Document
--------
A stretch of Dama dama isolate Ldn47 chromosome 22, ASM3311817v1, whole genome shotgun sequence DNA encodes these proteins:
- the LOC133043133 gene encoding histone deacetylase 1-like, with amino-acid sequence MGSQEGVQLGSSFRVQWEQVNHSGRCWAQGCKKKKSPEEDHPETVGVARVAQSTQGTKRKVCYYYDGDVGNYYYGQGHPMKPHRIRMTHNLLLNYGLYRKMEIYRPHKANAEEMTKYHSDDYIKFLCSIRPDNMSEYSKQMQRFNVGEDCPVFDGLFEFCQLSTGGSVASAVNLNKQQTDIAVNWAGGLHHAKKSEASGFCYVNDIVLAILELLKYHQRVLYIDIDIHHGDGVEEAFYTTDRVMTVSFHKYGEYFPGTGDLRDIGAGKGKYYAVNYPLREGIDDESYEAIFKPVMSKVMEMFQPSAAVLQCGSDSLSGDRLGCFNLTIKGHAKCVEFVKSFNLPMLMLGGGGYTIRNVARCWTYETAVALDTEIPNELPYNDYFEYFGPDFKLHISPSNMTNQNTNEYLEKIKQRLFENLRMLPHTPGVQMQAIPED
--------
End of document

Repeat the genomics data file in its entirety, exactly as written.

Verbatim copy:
A stretch of Dama dama isolate Ldn47 chromosome 22, ASM3311817v1, whole genome shotgun sequence DNA encodes these proteins:
- the LOC133043133 gene encoding histone deacetylase 1-like, with amino-acid sequence MGSQEGVQLGSSFRVQWEQVNHSGRCWAQGCKKKKSPEEDHPETVGVARVAQSTQGTKRKVCYYYDGDVGNYYYGQGHPMKPHRIRMTHNLLLNYGLYRKMEIYRPHKANAEEMTKYHSDDYIKFLCSIRPDNMSEYSKQMQRFNVGEDCPVFDGLFEFCQLSTGGSVASAVNLNKQQTDIAVNWAGGLHHAKKSEASGFCYVNDIVLAILELLKYHQRVLYIDIDIHHGDGVEEAFYTTDRVMTVSFHKYGEYFPGTGDLRDIGAGKGKYYAVNYPLREGIDDESYEAIFKPVMSKVMEMFQPSAAVLQCGSDSLSGDRLGCFNLTIKGHAKCVEFVKSFNLPMLMLGGGGYTIRNVARCWTYETAVALDTEIPNELPYNDYFEYFGPDFKLHISPSNMTNQNTNEYLEKIKQRLFENLRMLPHTPGVQMQAIPED